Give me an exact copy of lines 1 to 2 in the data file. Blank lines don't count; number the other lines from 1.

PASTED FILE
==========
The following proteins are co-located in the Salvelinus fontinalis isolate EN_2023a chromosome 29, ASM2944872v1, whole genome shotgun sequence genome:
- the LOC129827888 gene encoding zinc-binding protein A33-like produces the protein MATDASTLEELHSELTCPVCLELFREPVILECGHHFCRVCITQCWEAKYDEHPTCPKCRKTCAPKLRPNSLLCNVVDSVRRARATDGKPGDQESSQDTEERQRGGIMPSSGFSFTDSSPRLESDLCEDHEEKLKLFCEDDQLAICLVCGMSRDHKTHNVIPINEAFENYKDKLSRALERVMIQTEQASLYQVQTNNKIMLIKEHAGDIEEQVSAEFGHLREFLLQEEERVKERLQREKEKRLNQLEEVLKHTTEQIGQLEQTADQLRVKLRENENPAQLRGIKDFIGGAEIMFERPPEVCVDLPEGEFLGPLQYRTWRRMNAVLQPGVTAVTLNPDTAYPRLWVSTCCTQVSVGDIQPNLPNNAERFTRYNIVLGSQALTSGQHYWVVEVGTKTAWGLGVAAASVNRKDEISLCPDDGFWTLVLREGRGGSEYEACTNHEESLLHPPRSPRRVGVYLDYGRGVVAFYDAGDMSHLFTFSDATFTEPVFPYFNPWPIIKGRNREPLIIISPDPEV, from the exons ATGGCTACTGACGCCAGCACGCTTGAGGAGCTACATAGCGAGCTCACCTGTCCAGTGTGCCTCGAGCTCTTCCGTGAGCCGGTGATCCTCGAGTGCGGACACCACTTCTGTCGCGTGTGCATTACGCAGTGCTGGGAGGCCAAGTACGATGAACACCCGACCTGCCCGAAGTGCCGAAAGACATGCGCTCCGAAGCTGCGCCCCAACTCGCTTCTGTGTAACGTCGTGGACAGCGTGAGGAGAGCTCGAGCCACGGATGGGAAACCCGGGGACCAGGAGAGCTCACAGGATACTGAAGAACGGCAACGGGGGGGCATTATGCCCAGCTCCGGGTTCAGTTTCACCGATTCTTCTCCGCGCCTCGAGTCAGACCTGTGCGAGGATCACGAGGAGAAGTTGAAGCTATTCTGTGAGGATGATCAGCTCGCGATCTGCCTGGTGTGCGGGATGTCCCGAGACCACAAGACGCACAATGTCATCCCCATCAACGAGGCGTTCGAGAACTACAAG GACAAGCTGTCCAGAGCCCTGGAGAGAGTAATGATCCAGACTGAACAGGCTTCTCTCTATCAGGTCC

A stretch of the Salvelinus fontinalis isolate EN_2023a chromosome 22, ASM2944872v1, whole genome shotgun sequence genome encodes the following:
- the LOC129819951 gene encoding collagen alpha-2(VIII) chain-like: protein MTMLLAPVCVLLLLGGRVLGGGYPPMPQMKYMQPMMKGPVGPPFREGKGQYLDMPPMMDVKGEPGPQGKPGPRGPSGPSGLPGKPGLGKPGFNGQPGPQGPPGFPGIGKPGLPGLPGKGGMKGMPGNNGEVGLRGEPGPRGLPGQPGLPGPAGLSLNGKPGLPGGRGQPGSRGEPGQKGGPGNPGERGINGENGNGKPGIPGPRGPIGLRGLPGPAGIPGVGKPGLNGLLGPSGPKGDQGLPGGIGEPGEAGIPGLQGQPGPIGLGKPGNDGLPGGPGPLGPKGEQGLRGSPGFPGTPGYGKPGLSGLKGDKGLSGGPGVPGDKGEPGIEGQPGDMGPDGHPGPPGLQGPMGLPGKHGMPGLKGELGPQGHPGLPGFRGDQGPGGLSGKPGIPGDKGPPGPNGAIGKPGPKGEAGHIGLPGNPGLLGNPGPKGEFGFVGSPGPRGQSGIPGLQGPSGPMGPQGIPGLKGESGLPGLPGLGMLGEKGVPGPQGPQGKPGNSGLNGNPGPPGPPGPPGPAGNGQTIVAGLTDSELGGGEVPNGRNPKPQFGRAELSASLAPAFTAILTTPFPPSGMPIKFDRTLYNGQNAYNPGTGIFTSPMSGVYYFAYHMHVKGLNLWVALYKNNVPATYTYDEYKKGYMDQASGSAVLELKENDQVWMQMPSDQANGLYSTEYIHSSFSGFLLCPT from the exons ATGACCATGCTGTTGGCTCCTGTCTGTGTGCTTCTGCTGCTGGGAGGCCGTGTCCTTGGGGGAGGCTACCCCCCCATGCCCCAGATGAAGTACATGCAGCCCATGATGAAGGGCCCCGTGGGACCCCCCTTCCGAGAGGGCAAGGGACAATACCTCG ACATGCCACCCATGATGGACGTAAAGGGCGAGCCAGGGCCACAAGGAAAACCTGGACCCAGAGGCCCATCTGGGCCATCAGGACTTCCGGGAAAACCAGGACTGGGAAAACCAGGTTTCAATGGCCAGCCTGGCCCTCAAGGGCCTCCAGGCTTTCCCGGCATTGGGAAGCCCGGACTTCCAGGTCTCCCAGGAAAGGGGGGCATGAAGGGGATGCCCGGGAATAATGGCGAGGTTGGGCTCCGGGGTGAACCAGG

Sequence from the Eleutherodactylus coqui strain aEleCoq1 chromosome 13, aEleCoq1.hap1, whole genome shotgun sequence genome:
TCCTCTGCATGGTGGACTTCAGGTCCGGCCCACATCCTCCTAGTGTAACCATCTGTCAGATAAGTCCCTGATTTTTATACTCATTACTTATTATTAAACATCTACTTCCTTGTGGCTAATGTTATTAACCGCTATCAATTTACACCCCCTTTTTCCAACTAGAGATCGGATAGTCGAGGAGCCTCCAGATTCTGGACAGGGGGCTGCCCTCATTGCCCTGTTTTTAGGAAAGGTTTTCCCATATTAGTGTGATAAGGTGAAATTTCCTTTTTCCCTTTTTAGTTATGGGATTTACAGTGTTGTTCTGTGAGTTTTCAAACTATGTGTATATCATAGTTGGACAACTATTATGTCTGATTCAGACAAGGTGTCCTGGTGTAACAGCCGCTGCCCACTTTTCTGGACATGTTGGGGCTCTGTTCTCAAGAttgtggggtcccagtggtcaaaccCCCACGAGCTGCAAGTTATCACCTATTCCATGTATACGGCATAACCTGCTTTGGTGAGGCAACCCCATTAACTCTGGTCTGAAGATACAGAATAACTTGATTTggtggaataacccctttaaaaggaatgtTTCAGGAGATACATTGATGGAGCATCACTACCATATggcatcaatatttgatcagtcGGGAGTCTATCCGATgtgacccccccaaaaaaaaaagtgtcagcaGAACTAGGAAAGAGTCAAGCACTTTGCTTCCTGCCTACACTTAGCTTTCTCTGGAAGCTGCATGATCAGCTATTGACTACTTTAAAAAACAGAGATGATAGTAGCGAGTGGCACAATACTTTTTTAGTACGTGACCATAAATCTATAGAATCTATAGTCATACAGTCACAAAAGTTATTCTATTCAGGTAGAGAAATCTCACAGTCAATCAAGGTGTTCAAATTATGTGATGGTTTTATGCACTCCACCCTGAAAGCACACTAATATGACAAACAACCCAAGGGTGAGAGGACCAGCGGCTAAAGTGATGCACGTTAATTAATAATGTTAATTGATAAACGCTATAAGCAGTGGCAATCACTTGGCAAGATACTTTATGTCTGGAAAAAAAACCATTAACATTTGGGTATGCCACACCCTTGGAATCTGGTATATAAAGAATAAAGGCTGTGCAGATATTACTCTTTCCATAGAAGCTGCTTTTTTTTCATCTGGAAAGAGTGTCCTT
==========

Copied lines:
The following proteins are co-located in the Salvelinus fontinalis isolate EN_2023a chromosome 29, ASM2944872v1, whole genome shotgun sequence genome:
- the LOC129827888 gene encoding zinc-binding protein A33-like produces the protein MATDASTLEELHSELTCPVCLELFREPVILECGHHFCRVCITQCWEAKYDEHPTCPKCRKTCAPKLRPNSLLCNVVDSVRRARATDGKPGDQESSQDTEERQRGGIMPSSGFSFTDSSPRLESDLCEDHEEKLKLFCEDDQLAICLVCGMSRDHKTHNVIPINEAFENYKDKLSRALERVMIQTEQASLYQVQTNNKIMLIKEHAGDIEEQVSAEFGHLREFLLQEEERVKERLQREKEKRLNQLEEVLKHTTEQIGQLEQTADQLRVKLRENENPAQLRGIKDFIGGAEIMFERPPEVCVDLPEGEFLGPLQYRTWRRMNAVLQPGVTAVTLNPDTAYPRLWVSTCCTQVSVGDIQPNLPNNAERFTRYNIVLGSQALTSGQHYWVVEVGTKTAWGLGVAAASVNRKDEISLCPDDGFWTLVLREGRGGSEYEACTNHEESLLHPPRSPRRVGVYLDYGRGVVAFYDAGDMSHLFTFSDATFTEPVFPYFNPWPIIKGRNREPLIIISPDPEV, from the exons ATGGCTACTGACGCCAGCACGCTTGAGGAGCTACATAGCGAGCTCACCTGTCCAGTGTGCCTCGAGCTCTTCCGTGAGCCGGTGATCCTCGAGTGCGGACACCACTTCTGTCGCGTGTGCATTACGCAGTGCTGGGAGGCCAAGTACGATGAACACCCGACCTGCCCGAAGTGCCGAAAGACATGCGCTCCGAAGCTGCGCCCCAACTCGCTTCTGTGTAACGTCGTGGACAGCGTGAGGAGAGCTCGAGCCACGGATGGGAAACCCGGGGACCAGGAGAGCTCACAGGATACTGAAGAACGGCAACGGGGGGGCATTATGCCCAGCTCCGGGTTCAGTTTCACCGATTCTTCTCCGCGCCTCGAGTCAGACCTGTGCGAGGATCACGAGGAGAAGTTGAAGCTATTCTGTGAGGATGATCAGCTCGCGATCTGCCTGGTGTGCGGGATGTCCCGAGACCACAAGACGCACAATGTCATCCCCATCAACGAGGCGTTCGAGAACTACAAG GACAAGCTGTCCAGAGCCCTGGAGAGAGTAATGATCCAGACTGAACAGGCTTCTCTCTATCAGGTCC